He gets frustrated with the association and has quit at least twice this year but returned out of a sense of duty and an instinct that it would revert to a "no comment" approach to the media which would be wrong at a time like this. Within his community he is criticised for publicly discussing refugees, Lebanese gang rapes and Islamic attitudes.
"They say when a Muslim speaks it is an admission that Islam has a problem," Trad says. "They say you don't see them filming churches when a Christian commits a rape or a murder, so why are you letting them come to interview you at the mosque? They don't realise that the media comes anyway. They tell me - just say "no comment" - but I have a million comments. They cannot censor me. I answer the questions sensibly and we have got nothing to hide."
TRAD and Hanifeh have been through a lot. They met in Lebanon when they were both about 22. They married after three weeks and she came to live with her new husband and mother-in-law in Yagoona. Trad worked at the Australian Tax Office while Hanifeh took English classes. "I find it hard to believe these mothers who cannot understand their children's language or who are dependent on their children for translation," she says.
Hanifeh, a law student in Lebanon, worked as an editor and journalist on Arabic publications in Sydney and studied computer science after emigrating. But when her fourth child was born, family took over.
It has not been easy and they remember 1998 as their worst year when Trad fell in love - "became obsessed", his wife says - with another woman. In desperation, Hanifeh proposed marriage on her husband's behalf to the other woman. "We were having a terrible time. He fell in love and I wasn't thinking about myself," she says. But his obsession passed. "He became more compassionate after it," Hanifeh says. "God meant for him to go through this experience and it made him a better person and more emotionally aware. It knocked him off his perch."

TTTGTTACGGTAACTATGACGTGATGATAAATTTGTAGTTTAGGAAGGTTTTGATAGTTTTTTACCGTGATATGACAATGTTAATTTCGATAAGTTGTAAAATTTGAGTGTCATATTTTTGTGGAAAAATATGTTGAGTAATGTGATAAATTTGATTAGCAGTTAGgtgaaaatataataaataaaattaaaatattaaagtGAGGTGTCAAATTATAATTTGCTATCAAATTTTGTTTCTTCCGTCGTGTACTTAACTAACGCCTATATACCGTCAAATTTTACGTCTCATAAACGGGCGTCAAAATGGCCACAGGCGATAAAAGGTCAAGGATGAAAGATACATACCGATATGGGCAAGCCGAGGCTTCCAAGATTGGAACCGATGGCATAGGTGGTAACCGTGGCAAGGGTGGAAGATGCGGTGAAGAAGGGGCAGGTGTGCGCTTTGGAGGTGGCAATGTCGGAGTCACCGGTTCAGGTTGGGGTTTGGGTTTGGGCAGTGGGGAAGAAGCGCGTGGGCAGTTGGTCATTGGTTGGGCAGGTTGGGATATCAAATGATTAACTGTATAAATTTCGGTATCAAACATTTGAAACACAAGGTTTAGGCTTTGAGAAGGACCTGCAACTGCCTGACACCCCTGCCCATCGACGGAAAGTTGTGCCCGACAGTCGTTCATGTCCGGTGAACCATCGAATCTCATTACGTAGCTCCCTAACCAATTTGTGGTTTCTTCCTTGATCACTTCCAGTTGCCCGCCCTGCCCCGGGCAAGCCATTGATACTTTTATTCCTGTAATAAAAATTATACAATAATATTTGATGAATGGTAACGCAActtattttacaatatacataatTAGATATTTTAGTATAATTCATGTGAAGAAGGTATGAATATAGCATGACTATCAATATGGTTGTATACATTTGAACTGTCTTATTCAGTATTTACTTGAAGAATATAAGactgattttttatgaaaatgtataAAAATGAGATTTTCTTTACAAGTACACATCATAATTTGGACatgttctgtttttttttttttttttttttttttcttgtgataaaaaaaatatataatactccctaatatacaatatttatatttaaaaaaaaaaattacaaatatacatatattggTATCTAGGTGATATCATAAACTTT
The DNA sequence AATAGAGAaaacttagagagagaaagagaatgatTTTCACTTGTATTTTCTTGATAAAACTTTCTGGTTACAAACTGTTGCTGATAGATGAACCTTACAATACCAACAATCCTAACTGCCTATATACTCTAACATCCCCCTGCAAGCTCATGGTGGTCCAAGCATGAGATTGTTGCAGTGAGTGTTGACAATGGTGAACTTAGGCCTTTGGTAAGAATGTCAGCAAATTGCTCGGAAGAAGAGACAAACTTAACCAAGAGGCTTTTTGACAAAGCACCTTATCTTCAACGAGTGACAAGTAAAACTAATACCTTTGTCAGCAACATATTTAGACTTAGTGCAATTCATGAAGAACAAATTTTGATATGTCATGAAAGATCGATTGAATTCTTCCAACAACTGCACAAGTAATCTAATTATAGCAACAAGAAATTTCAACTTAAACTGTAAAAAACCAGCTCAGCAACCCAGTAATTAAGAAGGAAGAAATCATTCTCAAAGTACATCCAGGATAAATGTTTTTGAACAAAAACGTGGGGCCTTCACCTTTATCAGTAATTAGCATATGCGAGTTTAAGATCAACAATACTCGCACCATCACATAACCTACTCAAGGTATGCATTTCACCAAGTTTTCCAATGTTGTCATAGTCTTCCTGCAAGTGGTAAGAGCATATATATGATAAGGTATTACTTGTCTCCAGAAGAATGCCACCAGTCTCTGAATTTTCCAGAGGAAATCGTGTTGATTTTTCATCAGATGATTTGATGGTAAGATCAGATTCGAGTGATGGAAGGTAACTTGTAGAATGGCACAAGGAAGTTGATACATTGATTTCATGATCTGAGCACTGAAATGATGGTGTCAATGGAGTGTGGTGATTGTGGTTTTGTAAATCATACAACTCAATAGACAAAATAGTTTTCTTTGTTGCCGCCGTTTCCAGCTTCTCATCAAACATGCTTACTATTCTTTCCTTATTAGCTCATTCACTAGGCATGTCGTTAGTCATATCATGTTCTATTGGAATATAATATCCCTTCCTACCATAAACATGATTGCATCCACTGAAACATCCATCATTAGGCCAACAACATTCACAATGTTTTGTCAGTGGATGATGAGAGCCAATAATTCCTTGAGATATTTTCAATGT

Hanifeh was not heartbroken. A second wife would have meant divorce (though he was against it) or living under the same roof as her husband's mistress. As long as the arrangement was fair and had the consent of all involved, it would be acceptable. Hanifeh loves her husband and the children, but says she is not strong enough, physically or emotionally, for more babies.
Aware that Australian law prohibits polygamy, they know a second wife could never be official. But their religion allows a man four wives and though a lot of what they say to each other about polygamy amounts to teasing, there is also a serious thread. It was Hanifeh who first raised it, approvingly, before they married.
Trad and Hanifeh say Islam is central to their values and the most important thing they can impart to their children. A strong set of beliefs is needed to resist society's temptations. Both were raised in large devout families - Trad the eldest son of his father's third wife, and Hanifeh a middle daughter in a family of 12 - and they have accepted the same model for themselves.
Trad arrived in Australia at 13 as part of a family reunion complicated by polygamy. His half-brother who had settled in Sydney got permission to bring his mother and siblings from Lebanon. Because his mother was married, she was able to bring her husband. At the time her husband was married to two other women. One of them (Trad's mother) came along, too, with her children. The older wife divorced her husband in Australia and the patriarch lived with Trad's mother.
To Trad's regret his father, in his 60s then, did not adjust. He could not find full-time work in Sydney. "Isn't it a shame for a grown man not to have a job," he would say, even as he neared death at 80. His father eventually returned to Lebanon which left Trad - as a teenager - responsible for his mother and the younger children.